Those bold values denote the best value (mean or C. R.) in every single line.

Similarly, another four cases of experiments with illumination disturbances considered were conducted. The results are shown in Figures 7, 8, 9, and 10, and the detailed comparisons are listed in Table 3.



Those bold values denote the best mean value in every single line.

Since template matching process does not take rotation or rescaling into consideration in our study, the two-dimensional domain is discrete (i.e., there exist a finite number of feasible solutions in total). Therefore, feasible solutions on a continuous domain need to be discretized so as to fit the objective function as in (1). As the objective function under consideration is a real-valued function of two variables, it is possible to plot the function surface using 3D graphics (as illustrated in Figures 3(e), 4(e), 5(e), and 6(e)).

6. Discussions

As shown in Table 2, the search process on the basis of IF-ABC is more efficient and robust than the other three algorithms. In detail, the convergence curves in Figures 36 suggest that the advantage of IF-ABC in case 1 is not as significant as it is in the rest of the three cases. It is also notable that the feasible solution surface in case 1 (see Figure 3(c)) is relatively smoother than the surfaces in the other three ideal cases (see Figures 4(c), 5(c), and 6(c)). In this particular case, classical methods are not inefficient. However, if the feasible solution surface is oscillatory or rugged, internal-feedback strategy will take effect. Take case 2 as an example, the overall surface is like a peak function (see Figure 4(c)), so it is more difficult to search for the global optimal location than case 1. The situations are quite similar in cases 3 and 4. In addition, although we observe from Table 2 that IF-ABC always possesses convergence rates far higher than those of the other three algorithms, the derivation of global optimum is not always guaranteed within the predefined iterations. Here comes the question: what is the advantage of IF-ABC in the case that a classical full search algorithm has been proposed nearly 40 years ago and always guarantees the derivation of a perfect matching result? Figure 7 gives a direct answer: the time consumption. For example, it takes IF-ABC an average of 3.6412 seconds to help find the optimal location with in case 1, but it takes 378.9624 seconds for the full search algorithm. We conclude that it may be an epitome that accounts for the prosperity of developments in intelligent algorithms.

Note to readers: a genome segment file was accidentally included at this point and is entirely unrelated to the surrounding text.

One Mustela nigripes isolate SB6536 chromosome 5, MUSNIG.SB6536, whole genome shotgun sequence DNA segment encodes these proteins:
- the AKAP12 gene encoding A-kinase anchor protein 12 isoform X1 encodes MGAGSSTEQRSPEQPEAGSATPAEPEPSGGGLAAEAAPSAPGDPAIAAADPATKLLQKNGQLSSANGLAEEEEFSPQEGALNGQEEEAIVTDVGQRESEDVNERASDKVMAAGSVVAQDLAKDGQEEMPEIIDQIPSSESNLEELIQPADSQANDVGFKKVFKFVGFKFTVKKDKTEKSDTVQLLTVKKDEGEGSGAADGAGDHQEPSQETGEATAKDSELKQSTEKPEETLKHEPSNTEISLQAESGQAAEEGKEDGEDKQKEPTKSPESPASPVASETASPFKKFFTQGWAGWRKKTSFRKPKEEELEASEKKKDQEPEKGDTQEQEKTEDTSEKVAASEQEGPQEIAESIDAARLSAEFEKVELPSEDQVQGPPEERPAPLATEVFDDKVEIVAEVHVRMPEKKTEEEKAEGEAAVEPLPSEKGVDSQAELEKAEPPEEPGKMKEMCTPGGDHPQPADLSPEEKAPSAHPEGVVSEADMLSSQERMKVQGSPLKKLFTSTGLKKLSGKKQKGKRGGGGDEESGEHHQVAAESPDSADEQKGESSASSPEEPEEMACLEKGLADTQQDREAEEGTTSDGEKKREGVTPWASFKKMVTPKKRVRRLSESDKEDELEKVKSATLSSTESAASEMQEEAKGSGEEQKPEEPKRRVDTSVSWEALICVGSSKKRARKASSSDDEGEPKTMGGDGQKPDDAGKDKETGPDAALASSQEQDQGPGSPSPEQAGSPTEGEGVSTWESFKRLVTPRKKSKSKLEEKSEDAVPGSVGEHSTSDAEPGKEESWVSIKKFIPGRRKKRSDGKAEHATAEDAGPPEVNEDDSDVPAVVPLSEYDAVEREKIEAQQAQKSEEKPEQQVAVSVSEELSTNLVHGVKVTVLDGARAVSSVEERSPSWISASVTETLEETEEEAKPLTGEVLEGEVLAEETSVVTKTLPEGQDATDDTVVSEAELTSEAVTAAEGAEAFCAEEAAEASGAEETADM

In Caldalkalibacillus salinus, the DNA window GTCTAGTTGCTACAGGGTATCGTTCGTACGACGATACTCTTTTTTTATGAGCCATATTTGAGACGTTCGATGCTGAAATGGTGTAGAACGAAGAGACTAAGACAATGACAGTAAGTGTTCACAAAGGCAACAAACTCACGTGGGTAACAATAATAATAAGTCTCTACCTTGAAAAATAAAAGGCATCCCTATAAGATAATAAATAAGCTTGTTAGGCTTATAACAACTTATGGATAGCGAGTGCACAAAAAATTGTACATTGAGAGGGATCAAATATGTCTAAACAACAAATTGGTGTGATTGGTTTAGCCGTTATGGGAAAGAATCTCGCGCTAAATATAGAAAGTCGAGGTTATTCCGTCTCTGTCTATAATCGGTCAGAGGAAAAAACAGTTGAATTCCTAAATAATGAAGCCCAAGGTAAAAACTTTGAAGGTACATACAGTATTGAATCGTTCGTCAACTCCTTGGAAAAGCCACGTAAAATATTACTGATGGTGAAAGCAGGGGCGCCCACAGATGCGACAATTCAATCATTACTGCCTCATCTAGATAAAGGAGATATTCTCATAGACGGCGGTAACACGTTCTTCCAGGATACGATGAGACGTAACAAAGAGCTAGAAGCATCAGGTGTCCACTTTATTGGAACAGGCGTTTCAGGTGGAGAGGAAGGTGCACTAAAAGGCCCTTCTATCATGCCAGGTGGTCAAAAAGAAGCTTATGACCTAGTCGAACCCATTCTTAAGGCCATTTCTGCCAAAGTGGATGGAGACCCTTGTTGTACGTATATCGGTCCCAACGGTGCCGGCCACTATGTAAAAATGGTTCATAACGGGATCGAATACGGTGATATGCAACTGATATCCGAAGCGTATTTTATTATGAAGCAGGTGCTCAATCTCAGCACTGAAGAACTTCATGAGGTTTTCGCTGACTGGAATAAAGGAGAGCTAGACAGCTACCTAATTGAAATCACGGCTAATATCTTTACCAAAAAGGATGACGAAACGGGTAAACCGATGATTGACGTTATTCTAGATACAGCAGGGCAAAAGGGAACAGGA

Experiments mentioned above are based on a default assumption that a source image does perfectly contain the predefined template image. However, such assumption is never satisfied in practical terms. Therefore, to testify the practical value of template matching (concerning the utilization of NCC model), four practical cases were added in our work. The original source images are blurred, overexposed, or underexposed in those practical cases, and the advantages of IF-ABC are still remarkable, expect for practical case 3 (see Figure 10). We still are not aware of what makes the situation different. But we did not intend to conceal this truth. It should be recognized that there is still room for improvement in IF-ABC.